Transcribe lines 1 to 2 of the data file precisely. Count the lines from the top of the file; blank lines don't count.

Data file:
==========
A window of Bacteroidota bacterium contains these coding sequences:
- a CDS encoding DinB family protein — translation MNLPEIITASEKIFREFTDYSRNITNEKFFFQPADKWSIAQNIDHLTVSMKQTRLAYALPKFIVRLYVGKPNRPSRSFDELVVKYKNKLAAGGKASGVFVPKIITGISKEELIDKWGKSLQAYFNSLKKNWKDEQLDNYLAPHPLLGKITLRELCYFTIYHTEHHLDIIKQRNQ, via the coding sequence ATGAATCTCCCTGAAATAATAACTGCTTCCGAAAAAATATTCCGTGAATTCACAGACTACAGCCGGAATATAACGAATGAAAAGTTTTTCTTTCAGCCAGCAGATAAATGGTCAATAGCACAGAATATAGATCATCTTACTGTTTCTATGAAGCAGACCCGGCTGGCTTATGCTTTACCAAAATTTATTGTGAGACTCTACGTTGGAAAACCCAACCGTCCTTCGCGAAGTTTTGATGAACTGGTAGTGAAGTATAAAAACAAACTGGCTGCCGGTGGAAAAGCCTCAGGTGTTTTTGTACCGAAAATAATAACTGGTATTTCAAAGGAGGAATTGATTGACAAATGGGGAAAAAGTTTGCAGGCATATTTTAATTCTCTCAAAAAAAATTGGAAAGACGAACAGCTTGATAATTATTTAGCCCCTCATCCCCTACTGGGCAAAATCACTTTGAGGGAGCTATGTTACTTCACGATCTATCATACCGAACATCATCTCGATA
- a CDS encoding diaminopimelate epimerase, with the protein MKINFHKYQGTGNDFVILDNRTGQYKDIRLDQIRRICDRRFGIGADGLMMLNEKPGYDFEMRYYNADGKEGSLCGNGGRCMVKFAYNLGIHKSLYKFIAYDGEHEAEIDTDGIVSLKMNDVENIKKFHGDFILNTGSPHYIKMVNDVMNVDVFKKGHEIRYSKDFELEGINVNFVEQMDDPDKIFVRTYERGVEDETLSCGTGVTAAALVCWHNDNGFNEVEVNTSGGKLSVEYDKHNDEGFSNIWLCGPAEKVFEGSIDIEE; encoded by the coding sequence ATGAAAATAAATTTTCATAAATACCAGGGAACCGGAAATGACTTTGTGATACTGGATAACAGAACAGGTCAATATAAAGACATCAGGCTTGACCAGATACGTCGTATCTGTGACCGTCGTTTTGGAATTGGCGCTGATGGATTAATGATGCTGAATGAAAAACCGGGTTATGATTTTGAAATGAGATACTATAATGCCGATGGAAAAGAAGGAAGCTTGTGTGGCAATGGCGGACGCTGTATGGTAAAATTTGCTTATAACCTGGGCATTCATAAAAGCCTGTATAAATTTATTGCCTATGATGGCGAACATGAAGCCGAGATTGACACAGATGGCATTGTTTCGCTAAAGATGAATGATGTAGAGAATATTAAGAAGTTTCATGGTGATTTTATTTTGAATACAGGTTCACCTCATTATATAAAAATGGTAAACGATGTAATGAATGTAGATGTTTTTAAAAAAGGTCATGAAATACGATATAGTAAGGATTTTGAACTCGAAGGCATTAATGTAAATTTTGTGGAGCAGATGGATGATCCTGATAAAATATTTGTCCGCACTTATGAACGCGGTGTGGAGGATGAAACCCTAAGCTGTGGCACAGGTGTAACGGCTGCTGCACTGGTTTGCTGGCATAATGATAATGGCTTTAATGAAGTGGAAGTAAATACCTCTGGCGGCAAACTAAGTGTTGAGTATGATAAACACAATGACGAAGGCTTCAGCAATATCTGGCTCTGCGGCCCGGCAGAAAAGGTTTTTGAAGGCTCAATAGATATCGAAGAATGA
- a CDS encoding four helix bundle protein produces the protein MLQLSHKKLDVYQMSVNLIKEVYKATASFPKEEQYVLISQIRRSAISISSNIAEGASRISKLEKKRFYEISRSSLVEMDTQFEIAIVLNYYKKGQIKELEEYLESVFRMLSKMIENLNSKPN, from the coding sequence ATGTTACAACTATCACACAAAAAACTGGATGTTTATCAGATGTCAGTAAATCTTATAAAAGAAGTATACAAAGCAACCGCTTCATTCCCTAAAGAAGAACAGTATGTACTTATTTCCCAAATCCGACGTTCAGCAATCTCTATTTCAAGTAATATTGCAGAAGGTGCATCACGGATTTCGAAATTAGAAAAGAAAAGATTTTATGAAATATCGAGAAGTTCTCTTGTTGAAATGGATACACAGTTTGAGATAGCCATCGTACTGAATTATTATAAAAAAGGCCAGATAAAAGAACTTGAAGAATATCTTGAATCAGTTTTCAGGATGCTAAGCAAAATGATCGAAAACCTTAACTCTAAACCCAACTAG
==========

A window of Bacteroidota bacterium contains these coding sequences:
- a CDS encoding DinB family protein — translation MNLPEIITASEKIFREFTDYSRNITNEKFFFQPADKWSIAQNIDHLTVSMKQTRLAYALPKFIVRLYVGKPNRPSRSFDELVVKYKNKLAAGGKASGVFVPKIITGISKEELIDKWGKSLQAYFNSLKKNWKDEQLDNYLAPHPLLGKITLRELCYFTIYHTEHHLDIIKQRNQ, via the coding sequence ATGAATCTCCCTGAAATAATAACTGCTTCCGAAAAAATATTCCGTGAATTCACAGACTACAGCCGGAATATAACGAATGAAAAGTTTTTCTTTCAGCCAGCAGATAAATGGTCAATAGCACAGAATATAGATCATCTTACTGTTTCTATGAAGCAGACCCGGCTGGCTTATGCTTTACCAAAATTTATTGTGAGACTCTACGTTGGAAAACCCAACCGTCCTTCGCGAAGTTTTGATGAACTGGTAGTGAAGTATAAAAACAAACTGGCTGCCGGTGGAAAAGCCTCAGGTGTTTTTGTACCGAAAATAATAACTGGTATTTCAAAGGAGGAATTGATTGACAAATGGGGAAAAAGTTTGCAGGCATATTTTAATTCTCTCAAAAAAAATTGGAAAGACGAACAGCTTGATAATTATTTAGCCCCTCATCCCCTACTGGGCAAAATCACTTTGAGGGAGCTATGTTACTTCACGATCTATCATACCGAACATCATCTCGATA